Creating a People’s Archive
Preparations for the Modern Wife, Modern Life exhibition included crowd-sourcing objects from the Irish public. Many of these were taken down from attics or found in the back of cupboards. When the exhibition ends and they are returned to their owners, it would be a shame to see the items stored away from public view again. While some of the items received — such as a hand-held whisk — were not particularly unusual, nearly all came with personal backstories that offer a fascinating insight into the experience of everyday life in 1960s Ireland. Inspired by the crowd-sourcing exercise for the exhibition, this much larger project — creating a people’s archive — aims to showcase and make publicly available for viewing such items, stories and memories.
There are two purposes to this project:
- The first is to create a ‘people’s archive’. The Mass Observation Archive in Britain and the National Diary Archive in Italy are just two examples of international archives that hold the memories and experiences of everyday people. The purpose of this project is to create a ‘people’s archive’ of everyday life in 1960s Ireland. It will provide a space for people to leave a record of their lives for their families and for future generations; it is envisaged that the archive will later become a tool for genealogical research. It will also be an invaluable source for future historians and sociologists interested in what life was like and how it was experienced by women of different generations in 1960s Ireland.
- The second purpose is to gather primary source material for a book, to be written by Dr Ciara Meehan, on everyday life and 1960s Irishwomen.
Participants will be notified in writing of any changes to the purpose of the project.
Members of the public can get involved in one of three ways:
- Attend a road show event
- If you are part of a community or women’s group, arrange a talk with your members. Email: email@example.com
- If you are an individual, arrange a personal meeting or to discuss your items. Email: firstname.lastname@example.org
The Material Gathering Process
Items will not be retained by the project. They will be scanned and digitised in high resolution (300 dpi).
Interviews to record memories can be arranged. The format will be semi-structured and the interviews recorded using a Zoom H2 Handy Recorder that produces WAV and MP3 files – formats favoured by archives.
What will happen to the material gathered?
The material will be collected into a specially created archive. This will take the format of a virtual, on-line archive, which will be publicly available. It will feature oral testimonies and transcripts, and crowd-sourced letters, photographs and scans of objects.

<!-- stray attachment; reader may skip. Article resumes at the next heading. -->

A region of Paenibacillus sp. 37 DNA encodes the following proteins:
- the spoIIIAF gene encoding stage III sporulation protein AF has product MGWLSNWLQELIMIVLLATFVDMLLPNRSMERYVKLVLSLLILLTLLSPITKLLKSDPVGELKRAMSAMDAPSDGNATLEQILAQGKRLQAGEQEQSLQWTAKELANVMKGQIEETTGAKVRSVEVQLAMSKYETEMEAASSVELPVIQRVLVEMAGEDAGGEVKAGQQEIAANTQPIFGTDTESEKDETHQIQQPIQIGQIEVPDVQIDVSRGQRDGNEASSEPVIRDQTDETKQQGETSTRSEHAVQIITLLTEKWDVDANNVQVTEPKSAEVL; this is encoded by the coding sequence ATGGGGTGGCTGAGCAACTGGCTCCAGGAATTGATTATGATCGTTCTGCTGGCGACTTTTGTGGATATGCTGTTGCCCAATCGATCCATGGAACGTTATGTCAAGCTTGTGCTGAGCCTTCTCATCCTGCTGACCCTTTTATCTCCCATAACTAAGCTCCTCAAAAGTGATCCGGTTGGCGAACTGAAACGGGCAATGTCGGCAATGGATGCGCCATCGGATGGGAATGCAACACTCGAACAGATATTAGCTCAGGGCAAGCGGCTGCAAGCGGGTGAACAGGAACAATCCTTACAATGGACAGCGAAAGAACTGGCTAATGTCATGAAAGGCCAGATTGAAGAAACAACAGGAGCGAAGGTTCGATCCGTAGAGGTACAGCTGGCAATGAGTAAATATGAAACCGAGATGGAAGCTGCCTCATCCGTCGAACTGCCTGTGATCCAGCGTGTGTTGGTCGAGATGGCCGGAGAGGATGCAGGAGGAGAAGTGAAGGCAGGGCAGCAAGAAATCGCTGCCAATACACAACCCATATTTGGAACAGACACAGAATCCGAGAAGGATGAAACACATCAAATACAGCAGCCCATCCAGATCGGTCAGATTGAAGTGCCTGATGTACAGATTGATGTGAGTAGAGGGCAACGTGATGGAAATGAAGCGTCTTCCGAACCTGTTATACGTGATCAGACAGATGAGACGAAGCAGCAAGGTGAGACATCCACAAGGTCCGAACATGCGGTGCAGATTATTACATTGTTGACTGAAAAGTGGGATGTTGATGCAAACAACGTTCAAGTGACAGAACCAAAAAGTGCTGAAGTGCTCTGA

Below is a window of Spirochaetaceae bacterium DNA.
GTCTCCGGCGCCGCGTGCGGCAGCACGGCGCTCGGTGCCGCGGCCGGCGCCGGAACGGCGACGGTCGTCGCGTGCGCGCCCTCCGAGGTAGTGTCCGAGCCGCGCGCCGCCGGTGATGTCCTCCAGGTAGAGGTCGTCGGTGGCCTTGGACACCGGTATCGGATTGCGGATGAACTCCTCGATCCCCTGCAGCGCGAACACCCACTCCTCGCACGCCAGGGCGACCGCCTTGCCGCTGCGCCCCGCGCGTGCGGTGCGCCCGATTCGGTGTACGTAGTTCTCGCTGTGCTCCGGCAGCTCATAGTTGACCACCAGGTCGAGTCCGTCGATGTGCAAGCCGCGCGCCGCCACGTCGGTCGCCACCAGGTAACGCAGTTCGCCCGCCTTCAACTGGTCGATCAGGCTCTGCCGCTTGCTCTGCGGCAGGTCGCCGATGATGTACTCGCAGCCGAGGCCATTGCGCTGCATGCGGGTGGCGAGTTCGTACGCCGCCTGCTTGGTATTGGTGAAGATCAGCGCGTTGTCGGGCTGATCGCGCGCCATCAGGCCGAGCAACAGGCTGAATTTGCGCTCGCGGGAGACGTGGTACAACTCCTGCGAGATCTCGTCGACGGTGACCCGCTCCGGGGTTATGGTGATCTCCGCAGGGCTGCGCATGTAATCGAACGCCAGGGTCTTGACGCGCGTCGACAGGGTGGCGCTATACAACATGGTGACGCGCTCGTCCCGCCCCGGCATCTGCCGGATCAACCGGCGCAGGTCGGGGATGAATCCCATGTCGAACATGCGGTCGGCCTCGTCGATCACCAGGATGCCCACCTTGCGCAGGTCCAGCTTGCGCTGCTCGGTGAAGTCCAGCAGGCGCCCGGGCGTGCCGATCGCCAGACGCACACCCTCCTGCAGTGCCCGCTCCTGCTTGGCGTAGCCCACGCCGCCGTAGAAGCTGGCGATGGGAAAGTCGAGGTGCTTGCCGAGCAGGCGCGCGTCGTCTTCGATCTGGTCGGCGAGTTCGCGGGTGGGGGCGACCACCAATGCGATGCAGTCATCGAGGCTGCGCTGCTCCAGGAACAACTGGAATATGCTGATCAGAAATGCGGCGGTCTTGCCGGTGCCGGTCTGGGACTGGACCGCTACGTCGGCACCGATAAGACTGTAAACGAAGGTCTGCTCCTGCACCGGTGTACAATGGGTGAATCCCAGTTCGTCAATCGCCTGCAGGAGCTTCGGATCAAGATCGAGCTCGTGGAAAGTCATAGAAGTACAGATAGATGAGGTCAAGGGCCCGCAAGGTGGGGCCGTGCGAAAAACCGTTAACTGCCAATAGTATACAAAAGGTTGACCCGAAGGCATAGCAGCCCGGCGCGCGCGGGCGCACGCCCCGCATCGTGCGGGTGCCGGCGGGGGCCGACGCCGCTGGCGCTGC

Participants can determine the accessibility of their deposited material:
- Publicly available without restriction
- Future researchers / members of the public must first contact the participant for permission to access the deposited material.
There are no major risks involved with this project. However, some participants might feel uncomfortable recalling certain memories. In all instances, participants reserve the right to withdraw.
There is no financial benefit to participating. However, the archive will provide participants with a space to document their lives, and to leave a record for their families and for future generations (including historians and sociologists) interested in what life was like for different generations of women in 1960s Ireland.
In line with the laws governing data protection, participant contact details will never be made publicly available or shared with third parties.
Participants retain the right to remain anonymous or to use a pseudonym, with their true identity known only to the researcher.
Participants also have the option to place a moratorium on the public release of any information provided.
RIGHT TO WITHDRAW
Participants retain the right to withdraw at any point without disadvantage or having to give a reason. Once a participant withdraws, their material will be removed and all personal information deleted from the project’s records.
ABOUT THE RESEARCHER
Dr Ciara Meehan holds a BA (2003) and PhD in history (2007) from University College Dublin. She is currently a senior lecturer in history at the University of Hertfordshire. Her publications include The Cosgrave Party: a History of Cumann na nGaedheal, 1923-1933 (Royal Irish Academy, 2010) and A Just Society for Ireland? 1964-1987 (Palgrave Macmillan, 2013). Her exhibition focussed on the representation of 1960s housewives in women’s magazines – Modern Wife, Modern Life – runs at the National Print Museum of Ireland in July and August 2015.
This project is partially funded by the Social Sciences, Arts and Humanities Research Institute at the University of Hertfordshire.
Researcher: Dr Ciara Meehan
Postal address: Dr Ciara Meehan, School of Humanities, de Havilland Campus, University of Hertfordshire, AL10 9AB, UK.